India's moon rover snaps historic portraits of its tenacious lander
India's lunar rover snapped photos of its mother lander for posterity Wednesday, showing the spacecraft standing tall at the moon's desolate south pole region.
A close inspection of one of the images might first look alarming: It appears as though some parts have broken off the Vikram lander and are dangling from its undercarriage. But the Indian Space Research Organization, India's version of NASA, has identified those as instruments conducting science for the Chandrayaan-3 mission, and everything is operating normally.
The photos are further evidence of the mission's success as the first robotic craft to make the space voyage to the moon 239,000 miles away and touch down safely at the dark and craggy polar region. The victory puts India among the paucity of players — the former Soviet Union, United States, and China — that have touched the moon's surface. The achievement comes four years after India's Chandrayaan-2 mission crashed while attempting the same feat.
Since landing on Aug. 23, Chandrayaan-3, which means "moon craft" in Hindi, is halfway through its two-week operations and has so far taken the moon's temperature and started investigating its chemical composition.
The two instruments shown in the photos are the Chandra's Surface Thermophysical Experiment, which studies the thermal properties of the surface, and the Instrument for Lunar Seismic Activity, taking measurements at the landing site to chart the crust and mantle.
The Indian space agency announced Monday that its six-wheeled golden rover, named Pragyan, had found clear signs of sulfur in the soil, "something that was not feasible by the instruments onboard the orbiters," among other familiar elements from the periodic table. The news is a teaser to future scientific results expected from the mission.
The Laser-Induced Breakdown Spectroscopy instrument took the measurements using a technique that analyzes the soil by evaporating it with intense laser pulses. The process generates a hot plasma, whose light can then be studied. Each chemical ingredient has characteristic light wavelengths when it's in a plasma state, allowing scientists to identify the material. The instrument detected other signatures for aluminum, calcium, iron, chromium, titanium, manganese, silicon, and oxygen.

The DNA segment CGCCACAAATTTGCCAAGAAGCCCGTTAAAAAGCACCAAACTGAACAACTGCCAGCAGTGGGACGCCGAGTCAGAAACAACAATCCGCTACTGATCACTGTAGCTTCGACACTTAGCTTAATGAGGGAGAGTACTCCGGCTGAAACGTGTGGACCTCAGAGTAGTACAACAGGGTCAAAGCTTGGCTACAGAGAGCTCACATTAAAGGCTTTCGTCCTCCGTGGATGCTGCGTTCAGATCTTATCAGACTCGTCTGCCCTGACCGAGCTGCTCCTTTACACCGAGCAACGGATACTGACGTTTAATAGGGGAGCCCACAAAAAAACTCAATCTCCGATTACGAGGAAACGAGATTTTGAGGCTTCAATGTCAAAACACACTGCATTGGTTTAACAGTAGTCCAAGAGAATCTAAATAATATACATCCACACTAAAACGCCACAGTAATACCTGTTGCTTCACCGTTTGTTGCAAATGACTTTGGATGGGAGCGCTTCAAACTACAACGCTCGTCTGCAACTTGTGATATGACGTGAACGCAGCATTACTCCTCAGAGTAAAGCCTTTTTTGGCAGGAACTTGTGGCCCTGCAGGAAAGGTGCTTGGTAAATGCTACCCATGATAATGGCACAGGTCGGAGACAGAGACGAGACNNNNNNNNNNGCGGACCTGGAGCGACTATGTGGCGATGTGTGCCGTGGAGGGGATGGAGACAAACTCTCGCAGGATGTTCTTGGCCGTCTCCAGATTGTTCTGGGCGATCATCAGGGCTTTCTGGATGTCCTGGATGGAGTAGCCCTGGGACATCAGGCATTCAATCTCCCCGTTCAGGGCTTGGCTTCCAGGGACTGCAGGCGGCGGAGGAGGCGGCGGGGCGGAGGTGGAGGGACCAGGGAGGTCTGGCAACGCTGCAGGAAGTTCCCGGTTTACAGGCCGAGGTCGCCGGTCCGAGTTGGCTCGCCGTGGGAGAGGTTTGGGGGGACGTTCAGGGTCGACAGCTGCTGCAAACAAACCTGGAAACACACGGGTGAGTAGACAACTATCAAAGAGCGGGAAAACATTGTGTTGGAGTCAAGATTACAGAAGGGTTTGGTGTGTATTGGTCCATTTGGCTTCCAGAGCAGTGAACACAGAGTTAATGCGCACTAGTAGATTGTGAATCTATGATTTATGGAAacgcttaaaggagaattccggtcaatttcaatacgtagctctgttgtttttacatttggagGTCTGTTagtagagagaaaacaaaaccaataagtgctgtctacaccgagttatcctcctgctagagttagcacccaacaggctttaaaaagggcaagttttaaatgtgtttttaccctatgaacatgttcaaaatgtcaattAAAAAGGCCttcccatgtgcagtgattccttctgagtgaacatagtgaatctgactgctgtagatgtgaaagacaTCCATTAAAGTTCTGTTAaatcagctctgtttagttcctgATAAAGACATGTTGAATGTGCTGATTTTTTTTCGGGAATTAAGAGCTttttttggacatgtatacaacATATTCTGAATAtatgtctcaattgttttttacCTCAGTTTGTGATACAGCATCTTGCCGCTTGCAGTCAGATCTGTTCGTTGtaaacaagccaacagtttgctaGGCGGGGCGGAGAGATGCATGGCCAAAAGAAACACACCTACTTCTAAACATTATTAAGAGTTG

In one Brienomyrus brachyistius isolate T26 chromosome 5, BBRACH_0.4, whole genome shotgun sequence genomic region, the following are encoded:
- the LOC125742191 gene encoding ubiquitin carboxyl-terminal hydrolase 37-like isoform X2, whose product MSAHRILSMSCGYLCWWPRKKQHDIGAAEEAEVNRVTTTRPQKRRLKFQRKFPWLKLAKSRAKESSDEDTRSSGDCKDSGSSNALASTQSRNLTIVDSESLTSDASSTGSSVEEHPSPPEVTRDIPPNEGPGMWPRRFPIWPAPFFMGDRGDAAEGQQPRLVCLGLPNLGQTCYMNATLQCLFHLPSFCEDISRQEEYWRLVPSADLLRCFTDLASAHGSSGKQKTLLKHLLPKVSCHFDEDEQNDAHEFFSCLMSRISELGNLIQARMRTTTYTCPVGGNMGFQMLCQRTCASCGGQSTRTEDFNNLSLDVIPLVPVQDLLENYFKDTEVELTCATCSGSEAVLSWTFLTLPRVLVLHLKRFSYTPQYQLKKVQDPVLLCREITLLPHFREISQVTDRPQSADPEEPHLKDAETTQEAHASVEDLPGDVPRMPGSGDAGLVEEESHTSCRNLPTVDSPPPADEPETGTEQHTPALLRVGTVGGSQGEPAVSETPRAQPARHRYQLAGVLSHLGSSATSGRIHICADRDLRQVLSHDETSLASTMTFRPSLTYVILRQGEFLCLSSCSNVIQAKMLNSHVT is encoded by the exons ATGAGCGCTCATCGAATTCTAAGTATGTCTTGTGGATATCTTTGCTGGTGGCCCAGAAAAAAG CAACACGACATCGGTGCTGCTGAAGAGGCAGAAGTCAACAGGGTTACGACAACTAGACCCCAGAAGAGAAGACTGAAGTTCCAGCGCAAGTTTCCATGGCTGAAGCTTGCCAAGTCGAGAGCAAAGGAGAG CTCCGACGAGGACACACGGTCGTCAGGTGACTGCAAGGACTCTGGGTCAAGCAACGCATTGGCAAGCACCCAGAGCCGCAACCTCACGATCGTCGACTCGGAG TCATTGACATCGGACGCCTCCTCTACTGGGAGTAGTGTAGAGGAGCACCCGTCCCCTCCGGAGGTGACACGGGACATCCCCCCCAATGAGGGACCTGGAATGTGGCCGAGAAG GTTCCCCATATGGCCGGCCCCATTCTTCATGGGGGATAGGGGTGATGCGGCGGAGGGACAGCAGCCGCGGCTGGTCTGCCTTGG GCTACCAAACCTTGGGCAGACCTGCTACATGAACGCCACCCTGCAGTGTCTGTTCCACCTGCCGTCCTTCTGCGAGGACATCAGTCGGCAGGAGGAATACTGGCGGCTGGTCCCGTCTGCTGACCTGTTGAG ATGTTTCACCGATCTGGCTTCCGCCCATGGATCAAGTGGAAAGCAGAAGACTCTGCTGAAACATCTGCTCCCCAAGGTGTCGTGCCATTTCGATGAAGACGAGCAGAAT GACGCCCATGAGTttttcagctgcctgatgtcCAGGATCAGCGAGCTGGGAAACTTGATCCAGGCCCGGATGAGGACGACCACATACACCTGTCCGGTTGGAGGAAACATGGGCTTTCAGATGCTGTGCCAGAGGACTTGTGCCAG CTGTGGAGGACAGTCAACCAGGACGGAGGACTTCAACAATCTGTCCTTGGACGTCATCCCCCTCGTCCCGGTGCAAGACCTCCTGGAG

The mission is now focused on finding hydrogen, for obvious reasons. To have water, there must be both oxygen and hydrogen atoms present, you may recall from chemistry class.
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Many nations and private ventures have set their sights on the polar region specifically because orbiter research has indicated there is ice buried in its permanently shadowed craters. The natural resource is compelling to spacefarers because it could supply drinking water, air, and rocket fuel for future missions. Not having to haul these staples from Earth could usher a new era in deep space exploration.
India's accomplishment happened days after the Russian space agency, Roscosmos, lost its Luna-25 robotic spacecraft in a crash. The Indian and Russian missions were in a mini space race, each vying to set their crewless spacecraft down near the south pole, though the Russian effort failed.
Craters are part of what makes missions to the south pole dangerous. Long shadows sweeping the moonscape create difficult lighting and temperature conditions. Rovers must be able to navigate around the steep pits to avoid tipping down the edges.
Pragyan already encountered such an obstacle, but was able to steer away from the hazard in time to avoid it.Indian moon mission finds sulfur in the soilWhy go to the moon's south pole region?Want more science and tech news delivered straight to your inbox? Sign up for Mashable's Light Speed newsletter today.